Bread and Butter and Sharp Knives and ISTEP

Mamacita says: I used to cook and make butter with my students.  I am reminded of those days whenever I run into former students from that class.

A while back, I ran into one of those former middle school student at Kroger’s.  I recognized him right away, in spite of the beard, the wife, and the three little kids, but for the first time, I couldn’t remember a student’s name. This concerns me.

My mind’s eye could see him with the years stripped away, and I could remember where he sat and who sat on either side of him. I could remember things he did and said in class, and I could remember his handwriting and where he liked to sit in the cafeteria. I couldn’t, however, remember his name.

He said to me, “I bet you don’t remember me!” And I replied, “Of COURSE I remember you.” Because I did, even if his name was gone from my brain.

He said to me, “I will always remember that one thing we did in your class.”

I replied, “And which thing is that?”

“Remember when you read that olden-days book to us and they were always eating and making stuff from scratch, and you taught us how to make stuff? What I remember most was the butter. My kids and I love to make butter, just like you showed us in 8th grade.”

Homemade butter

Homemade butter

The book was Laura Ingalls Wilder’s Farmer Boy. It was perfect for a low-ability class of 37 14-to-17 year old students, all boys, who hated reading and honestly couldn’t see any connection between something in a book and the outdoors/ hunting/farming/mechanic/taxidermy/4H/cattle-raising lives most of them were already considered experts in.

Farmer Boy, by Laura Ingalls Wilder

Farmer Boy, by Laura Ingalls Wilder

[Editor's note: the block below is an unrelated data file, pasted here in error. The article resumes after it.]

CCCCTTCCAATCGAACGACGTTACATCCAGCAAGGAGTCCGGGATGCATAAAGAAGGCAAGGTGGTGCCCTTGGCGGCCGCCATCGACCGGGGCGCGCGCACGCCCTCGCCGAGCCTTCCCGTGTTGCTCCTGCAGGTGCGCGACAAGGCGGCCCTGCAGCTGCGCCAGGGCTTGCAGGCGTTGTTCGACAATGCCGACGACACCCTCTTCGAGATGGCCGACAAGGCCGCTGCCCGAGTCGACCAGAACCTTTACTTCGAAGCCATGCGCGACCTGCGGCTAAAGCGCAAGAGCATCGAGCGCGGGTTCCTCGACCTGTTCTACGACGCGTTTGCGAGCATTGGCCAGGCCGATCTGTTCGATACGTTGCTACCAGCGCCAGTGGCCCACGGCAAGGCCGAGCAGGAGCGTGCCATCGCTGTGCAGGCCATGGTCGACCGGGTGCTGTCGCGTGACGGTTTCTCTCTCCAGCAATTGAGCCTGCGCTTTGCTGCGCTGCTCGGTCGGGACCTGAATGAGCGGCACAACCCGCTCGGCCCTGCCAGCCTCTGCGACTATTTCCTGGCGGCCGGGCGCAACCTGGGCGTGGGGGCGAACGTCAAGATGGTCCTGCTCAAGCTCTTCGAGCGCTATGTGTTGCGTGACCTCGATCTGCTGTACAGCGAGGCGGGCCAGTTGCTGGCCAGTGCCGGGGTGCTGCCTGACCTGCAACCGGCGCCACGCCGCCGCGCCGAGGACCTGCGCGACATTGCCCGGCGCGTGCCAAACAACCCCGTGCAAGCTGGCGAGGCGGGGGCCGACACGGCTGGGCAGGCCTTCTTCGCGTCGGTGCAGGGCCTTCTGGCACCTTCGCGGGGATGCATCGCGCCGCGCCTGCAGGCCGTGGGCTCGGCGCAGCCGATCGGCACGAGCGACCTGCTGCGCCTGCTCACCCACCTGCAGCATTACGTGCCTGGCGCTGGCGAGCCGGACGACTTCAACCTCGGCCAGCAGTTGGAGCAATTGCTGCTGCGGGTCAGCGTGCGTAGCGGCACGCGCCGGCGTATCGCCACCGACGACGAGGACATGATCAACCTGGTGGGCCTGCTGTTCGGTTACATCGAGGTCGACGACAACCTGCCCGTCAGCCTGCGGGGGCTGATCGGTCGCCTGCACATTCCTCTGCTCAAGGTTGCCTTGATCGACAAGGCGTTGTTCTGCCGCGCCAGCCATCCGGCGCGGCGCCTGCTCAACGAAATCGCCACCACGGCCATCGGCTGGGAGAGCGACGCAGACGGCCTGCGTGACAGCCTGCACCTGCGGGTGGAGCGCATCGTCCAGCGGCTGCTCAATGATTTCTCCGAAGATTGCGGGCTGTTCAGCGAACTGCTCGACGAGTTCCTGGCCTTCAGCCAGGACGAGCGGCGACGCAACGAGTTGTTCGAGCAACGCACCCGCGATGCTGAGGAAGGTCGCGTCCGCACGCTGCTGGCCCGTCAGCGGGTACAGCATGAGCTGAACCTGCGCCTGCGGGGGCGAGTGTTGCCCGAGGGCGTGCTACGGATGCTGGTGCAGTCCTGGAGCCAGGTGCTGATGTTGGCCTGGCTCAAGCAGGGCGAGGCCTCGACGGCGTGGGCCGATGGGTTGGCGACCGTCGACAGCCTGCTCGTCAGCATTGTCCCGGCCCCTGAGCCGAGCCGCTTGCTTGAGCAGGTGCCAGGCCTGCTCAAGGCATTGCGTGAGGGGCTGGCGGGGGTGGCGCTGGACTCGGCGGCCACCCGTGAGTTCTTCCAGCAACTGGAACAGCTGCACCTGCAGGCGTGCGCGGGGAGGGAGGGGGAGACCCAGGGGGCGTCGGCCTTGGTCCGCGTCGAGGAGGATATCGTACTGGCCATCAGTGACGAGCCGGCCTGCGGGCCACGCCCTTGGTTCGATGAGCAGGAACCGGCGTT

It was English class, but we cooked, and we whittled (GASP, how politically INCORRECT!) and we made sourdough starter and later we made bread with it, and we made pies and jerky and boiled candy (it’s just fudge or taffy) and jam. And about once a week, we made butter to go with our bread. I had a glass churn, but that was too complicated so we poured the cream into a big Tupperware thing and passed it all around the class and the boys shook it while listening to me read. I would read until the butter ‘came,’ and then the boys sprang into action. They poured off the buttermilk and squeezed the butter until it stopped weeping. They sprinkled just a little salt into the butter and kneaded it in. Then they all washed their hands and whoever’s turn it was that day sliced the bread and they all put napkins in their shirt collars and tucked in. We used KNIVES to slice the bread and to spread the butter. Heavens to BETSY.

I let my students wield a big bread knife!

I let my students wield a big bread knife!

I know that many of them were enthusiastic about this book because of the food, and they loved the food because all teenage boys love food, and also because these particular teenage boys were seriously hungry.

I loved those Laura Ingalls Wilder units. Other teachers criticized them because watching sourdough rise, and making butter, weren’t proper English lessons.

I maintained, and I still maintain, that anything we as teachers or parents do that makes learning come alive is a proper English lesson. Science lesson. History lesson. Math lesson. Life lesson.

I was sad when the principal forbade me to do this kind of thing any more. There really wasn’t time, anyway, what with all the ISTEP prep the boys needed to do. That was more important in the long run, right?

"Make your mark heavy and dark." Might as well have the game as the name.

“Make your mark heavy and dark.” Might as well have the game as the name.

I ran into a grown man in a store yesterday who remembered those lessons and did them with his own children.

I’m sure he remembers and does the lessons required for ISTEP, too.

But I know for a fact that he remembers the butter.


Comments

Bread and Butter and Sharp Knives and ISTEP — 1 Comment

  1. Pingback: Remembering the butter — and the bread knife — Joanne Jacobs

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